Keywords: supergene

Supergenes as drivers of ant evolution

M. Chapuisat,  Myrmecological News,  33:1-18. 2023.
Ants show striking diversity in social organization, raising major questions on the proximate and ultimate causes of such variation. The shift from one-queen (= monogyne) societies to multi-queen (= polygyne) societies has long been viewed as a phenotypically plastic response to ...
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Cryptic recessive lethality of a supergene controlling social organization in ants

P. Blacher, O. De Gasperin, G. Grasso, S. Sarton-Lohéac, R. Allemann and M. Chapuisat,  Molecular Ecology,  2022.
Supergenes are clusters of linked loci that control complex phenotypes, such as alternate forms of social organization in ants. Explaining the long-term maintenance of supergenes is challenging, particularly when the derived haplotype lacks homozygous lethality and causes gene ...
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“Selfish Genetic Elements” – Supergene Wreaks Havoc in a Genome

University of Rochester,  SciTechDaily,  2022.
“Selfish genetic elements” litter the human genome. They do not seem to benefit their hosts but instead seek only to propagate themselves. These selfish genetic elements can wreak havoc. For example, they can distort sex ratios, impair fertility, cause harmful mutations, and ...
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Iterative evolution of supergene-based social polymorphism in ants

T. Kay, Q. Helleu and L. Keller,  Philos Trans R Soc Lond B Biol Sci,  377:20210196. 2022.
Species commonly exhibit alternative morphs, with individual fate being determined during development by either genetic factors, environmental cues or a combination thereof. Ants offer an interesting case study because many species are polymorphic in their social structure. Some ...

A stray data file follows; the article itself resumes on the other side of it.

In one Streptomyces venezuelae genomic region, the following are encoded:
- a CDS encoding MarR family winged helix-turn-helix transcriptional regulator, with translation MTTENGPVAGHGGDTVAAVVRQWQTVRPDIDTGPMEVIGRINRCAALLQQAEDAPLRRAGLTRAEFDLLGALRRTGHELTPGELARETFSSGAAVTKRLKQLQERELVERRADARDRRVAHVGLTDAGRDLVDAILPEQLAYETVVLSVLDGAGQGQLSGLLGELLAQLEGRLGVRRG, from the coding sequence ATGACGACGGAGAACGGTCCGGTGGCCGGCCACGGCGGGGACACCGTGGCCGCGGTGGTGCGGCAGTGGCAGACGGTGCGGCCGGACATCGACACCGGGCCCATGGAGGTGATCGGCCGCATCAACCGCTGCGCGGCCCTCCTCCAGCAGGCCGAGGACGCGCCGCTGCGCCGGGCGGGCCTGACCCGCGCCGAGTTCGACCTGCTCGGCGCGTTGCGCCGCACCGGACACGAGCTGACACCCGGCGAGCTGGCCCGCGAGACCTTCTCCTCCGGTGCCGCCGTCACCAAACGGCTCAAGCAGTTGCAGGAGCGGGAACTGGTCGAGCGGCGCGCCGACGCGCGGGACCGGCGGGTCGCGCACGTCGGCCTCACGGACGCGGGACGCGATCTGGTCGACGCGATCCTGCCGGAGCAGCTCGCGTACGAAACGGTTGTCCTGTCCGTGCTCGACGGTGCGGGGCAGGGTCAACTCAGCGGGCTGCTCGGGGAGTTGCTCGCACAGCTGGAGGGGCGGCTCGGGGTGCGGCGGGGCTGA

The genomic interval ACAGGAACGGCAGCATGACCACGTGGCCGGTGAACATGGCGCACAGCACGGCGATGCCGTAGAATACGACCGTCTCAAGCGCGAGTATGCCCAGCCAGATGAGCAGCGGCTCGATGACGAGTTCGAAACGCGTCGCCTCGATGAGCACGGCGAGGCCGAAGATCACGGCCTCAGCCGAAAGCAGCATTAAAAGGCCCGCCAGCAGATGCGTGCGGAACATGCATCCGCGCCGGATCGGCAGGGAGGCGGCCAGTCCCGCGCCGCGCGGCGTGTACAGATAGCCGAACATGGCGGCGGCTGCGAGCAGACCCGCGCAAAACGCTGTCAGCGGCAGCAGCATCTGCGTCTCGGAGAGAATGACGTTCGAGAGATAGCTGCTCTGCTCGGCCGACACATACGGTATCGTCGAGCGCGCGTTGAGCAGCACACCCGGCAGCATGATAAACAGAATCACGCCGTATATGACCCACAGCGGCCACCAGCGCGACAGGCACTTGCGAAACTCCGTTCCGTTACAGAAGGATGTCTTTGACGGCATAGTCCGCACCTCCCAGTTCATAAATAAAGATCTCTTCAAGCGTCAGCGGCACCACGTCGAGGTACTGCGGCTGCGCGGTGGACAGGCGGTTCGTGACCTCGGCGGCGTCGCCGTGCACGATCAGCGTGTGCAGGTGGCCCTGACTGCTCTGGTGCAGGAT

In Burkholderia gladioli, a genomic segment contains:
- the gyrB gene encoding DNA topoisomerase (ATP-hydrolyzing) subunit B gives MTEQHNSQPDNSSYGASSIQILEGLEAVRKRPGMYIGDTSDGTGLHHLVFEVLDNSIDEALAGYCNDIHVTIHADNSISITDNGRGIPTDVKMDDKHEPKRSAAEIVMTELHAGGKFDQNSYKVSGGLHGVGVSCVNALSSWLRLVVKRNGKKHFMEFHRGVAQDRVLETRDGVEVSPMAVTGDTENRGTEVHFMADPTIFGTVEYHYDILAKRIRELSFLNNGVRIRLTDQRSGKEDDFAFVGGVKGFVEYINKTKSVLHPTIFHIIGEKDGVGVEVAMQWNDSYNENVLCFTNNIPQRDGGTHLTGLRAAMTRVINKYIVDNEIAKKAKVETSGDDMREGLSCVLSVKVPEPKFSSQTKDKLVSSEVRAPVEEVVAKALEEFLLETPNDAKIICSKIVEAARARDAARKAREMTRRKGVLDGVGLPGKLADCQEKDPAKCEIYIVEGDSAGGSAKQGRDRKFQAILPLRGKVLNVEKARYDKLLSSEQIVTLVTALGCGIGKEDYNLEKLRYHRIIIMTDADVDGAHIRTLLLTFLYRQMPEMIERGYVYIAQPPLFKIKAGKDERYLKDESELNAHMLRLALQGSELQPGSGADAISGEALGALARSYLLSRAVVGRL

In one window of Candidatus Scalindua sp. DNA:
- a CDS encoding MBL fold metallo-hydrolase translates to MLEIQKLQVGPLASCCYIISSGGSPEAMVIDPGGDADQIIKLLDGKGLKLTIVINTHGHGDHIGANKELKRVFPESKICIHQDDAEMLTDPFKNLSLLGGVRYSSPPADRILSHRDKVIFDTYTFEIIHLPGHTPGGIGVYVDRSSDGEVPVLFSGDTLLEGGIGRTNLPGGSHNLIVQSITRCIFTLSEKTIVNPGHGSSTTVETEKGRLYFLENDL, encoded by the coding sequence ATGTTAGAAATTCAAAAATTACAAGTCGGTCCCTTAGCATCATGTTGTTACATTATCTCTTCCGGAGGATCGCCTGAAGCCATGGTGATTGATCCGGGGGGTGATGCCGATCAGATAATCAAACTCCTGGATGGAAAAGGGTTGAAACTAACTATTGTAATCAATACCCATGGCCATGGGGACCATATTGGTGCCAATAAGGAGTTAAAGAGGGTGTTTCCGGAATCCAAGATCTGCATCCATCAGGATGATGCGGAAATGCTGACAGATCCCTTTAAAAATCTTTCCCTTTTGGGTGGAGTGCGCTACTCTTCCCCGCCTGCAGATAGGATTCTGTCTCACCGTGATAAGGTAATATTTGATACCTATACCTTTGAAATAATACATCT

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Unbalanced selection: the challenge of maintaining a social polymorphism when a supergene is selfish

A. G. Tafreshi, S. P. Otto and M. Chapuisat,  Philos Trans R Soc Lond B Biol Sci,  377:20210197. 2022.
Supergenes often have multiple phenotypic effects, including unexpected detrimental ones, because recombination suppression maintains associations among co-adapted alleles but also allows the accumulation of recessive deleterious mutations and selfish genetic elements. Yet, ...
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Supergene potential of a selfish centromere

F. Finseth, K. Brown, A. Demaree and L. Fishman,  Philos Trans R Soc Lond B Biol Sci,  377:20210208. 2022.
Selfishly evolving centromeres bias their transmission by exploiting the asymmetry of female meiosis and preferentially segregating to the egg. Such female meiotic drive systems have the potential to be supergenes, with multiple linked loci contributing to drive costs or ...
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Epistatic selection on a selfish Segregation Distorter supergene: drive, recombination, and genetic load

B. Navarro-Dominguez, C.-H. Chang, C. L. Brand, C. A. Muirhead, D. C. Presgraves and A. M. Larracuente,  eLife,  11:e78981. 2022.
In this work, we investigate the evolution and genomic consequences of an autosomal, multilocus, male meiotic drive system, Segregation Distorter (SD) in the fruit fly, Drosophila melanogaster. In African populations, the predominant SD chromosome variant, SD-Mal, is ...
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Maternal effect killing by a supergene controlling ant social organization

A. Avril, J. Purcell, S. Béniguel and M. Chapuisat,  Proceedings of the National Academy of Sciences,  2020.
Supergenes are clusters of linked loci producing complex alternative phenotypes. In a series of experiments, we demonstrate that a supergene controlling ant social organization distorts Mendel’s laws to enhance its transmission to adult offspring. One supergene haplotype is ...
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